Skift Take

Mumbai needs to find a way to match the promise of its growth with the on-the-ground reality for many of its residents.

India’s federal government has asked officials in Mumbai for a plan to evict 90,000 slum dwellers living around the airport after terrorist attacks on airfields in Pakistan, a person familiar with the proposal said.

The civil aviation minister has written to the Maharashtra state government asking it to relocate and rehouse those living by the airport, according to an aviation ministry official, who asked not to be identified as the information isn’t public. The security threat to the Chhatrapati Shivaji International Airport from the slum is grave, the official said.

Prime Minister Narendra Modi’s government is looking at terror threats to aviation more closely after the Taliban attacked Karachi’s airport in early June killing 36 people and later that month gunmen fired on a plane coming to land in Peshawar, killing one passenger. Evicting slum-dwellers in India’s financial capital has always been contentious, however, and past efforts at the airport have had little success.

“There will always be resistance, and relocation, if it happens, won’t be quick either,” Uday Athavankar, a professor at the Industrial Design Centre at the Indian Institute of Technology in Mumbai, said yesterday in a phone interview. “To move people is never easy when they have built their community in that area.”

The slums occupy about 309 acres (125 hectares) of land around the airport and have restricted the expansion of the facility.

Taliban, Al-Qaeda

Uday Moray, a spokesman for India’s civil aviation ministry, did not respond to two calls to his mobile phone. Mumbai airport spokesman Vaibhav Tiwari also did not respond to calls seeking comment. Aniruddha Ashtaputre, a spokesman for the Maharashtra government, whose capital is Mumbai, did not have an immediate comment.

Taliban fighters killed 36 people at Karachi’s international airport in June and warned foreign investors, airlines and multinational companies to stop operating in Pakistan. A month later, Malaysia Airlines Flight MH17 crashed in eastern Ukraine after being possibly hit by a missile, underlining threats to aviation safety around the world.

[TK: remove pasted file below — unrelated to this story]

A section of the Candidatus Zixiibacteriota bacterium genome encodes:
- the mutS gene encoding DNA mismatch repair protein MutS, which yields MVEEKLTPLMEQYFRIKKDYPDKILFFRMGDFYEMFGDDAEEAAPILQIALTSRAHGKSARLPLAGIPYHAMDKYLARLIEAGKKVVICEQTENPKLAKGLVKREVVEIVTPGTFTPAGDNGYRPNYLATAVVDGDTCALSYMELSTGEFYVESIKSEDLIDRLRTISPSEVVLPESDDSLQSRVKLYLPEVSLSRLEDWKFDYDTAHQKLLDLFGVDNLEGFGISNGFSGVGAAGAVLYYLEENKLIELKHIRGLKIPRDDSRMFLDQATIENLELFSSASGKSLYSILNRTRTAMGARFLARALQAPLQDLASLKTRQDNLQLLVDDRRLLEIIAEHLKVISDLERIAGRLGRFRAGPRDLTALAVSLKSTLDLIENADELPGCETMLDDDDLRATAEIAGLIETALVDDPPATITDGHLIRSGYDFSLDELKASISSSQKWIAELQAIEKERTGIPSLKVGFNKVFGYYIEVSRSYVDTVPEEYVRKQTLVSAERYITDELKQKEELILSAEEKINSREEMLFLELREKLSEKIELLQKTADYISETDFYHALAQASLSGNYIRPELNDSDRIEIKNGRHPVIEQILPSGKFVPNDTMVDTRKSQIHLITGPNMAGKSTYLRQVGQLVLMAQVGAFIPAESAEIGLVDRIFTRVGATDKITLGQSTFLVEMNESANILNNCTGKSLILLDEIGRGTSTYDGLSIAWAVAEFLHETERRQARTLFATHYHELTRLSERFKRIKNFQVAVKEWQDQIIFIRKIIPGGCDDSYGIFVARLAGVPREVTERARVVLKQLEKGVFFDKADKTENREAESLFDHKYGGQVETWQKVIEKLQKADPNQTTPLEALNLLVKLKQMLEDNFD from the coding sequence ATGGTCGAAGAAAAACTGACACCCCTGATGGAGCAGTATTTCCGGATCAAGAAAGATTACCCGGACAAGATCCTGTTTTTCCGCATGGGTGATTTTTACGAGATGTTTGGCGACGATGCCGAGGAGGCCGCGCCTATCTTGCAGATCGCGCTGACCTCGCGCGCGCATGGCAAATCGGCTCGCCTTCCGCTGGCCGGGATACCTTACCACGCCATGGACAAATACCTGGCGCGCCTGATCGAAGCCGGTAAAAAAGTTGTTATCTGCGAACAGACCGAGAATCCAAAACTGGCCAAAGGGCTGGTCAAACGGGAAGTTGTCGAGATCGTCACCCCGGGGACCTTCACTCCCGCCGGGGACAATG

Al-Qaeda said last week it plans to conduct operations in India as well as work to end what leader Ayman al-Zawahiri called the suffering of Muslims throughout South Asia, including Kashmir, Myanmar and Bangladesh.

Security has been tightened across Indian airports after al-Qaeda’s announcement, the person said. Indian officials held a meeting to review the security situation in airports this week, the person said.


GVK Power & Infrastructure Ltd. and its partners took over running the Mumbai airport in 2006 as part of government plans to modernize India’s transportation networks. The company demolished about 100 buildings, including a police station, to construct a new passenger terminal that cost about 55 billion rupees ($904 million) and opened earlier this year.

Years of efforts to clear the tin-roofed shanties that surround the Mumbai airfield hit a road block last year when a company tasked with the job had its project terminated, prompting a court battle. A 17-year-old plan to build a second airport in the city has gone nowhere.

The city itself is home to some 6.5 million slum dwellers, or more than half its population, according to the Slum Rehabilitation Authority. They live without running water, private toilets and basic sanitation.

Air traffic to Mumbai, India’s busiest airport after New Delhi, will more than triple to 100 million passengers a year by 2030, according to estimates by the Maharashtra government. Unless the airport can expand using the land where slums exist now, the airport will become saturated in “very near future,” Civil Aviation Minister Ashok Gajapathi Raju wrote in a July letter to the Maharashtra government. Bloomberg News obtained has a copy of the letter.

India ranks 61 in quality of air transport infrastructure, behind Ethiopia, and 62 in efficiency of legal framework in settling disputes, behind Ghana, according to Global Competitiveness Report released by the World Economic Forum last week.

–With assistance from Bhuma Shrivastava in Mumbai.

To contact the reporter on this story: Anurag Kotoky in New Delhi at [email protected] To contact the editors responsible for this story: Anand Krishnamoorthy at [email protected] 

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Tags: conflict, mumbai

Photo credit: Exterior of Mumbai's airport. Chris Hoare / Flickr

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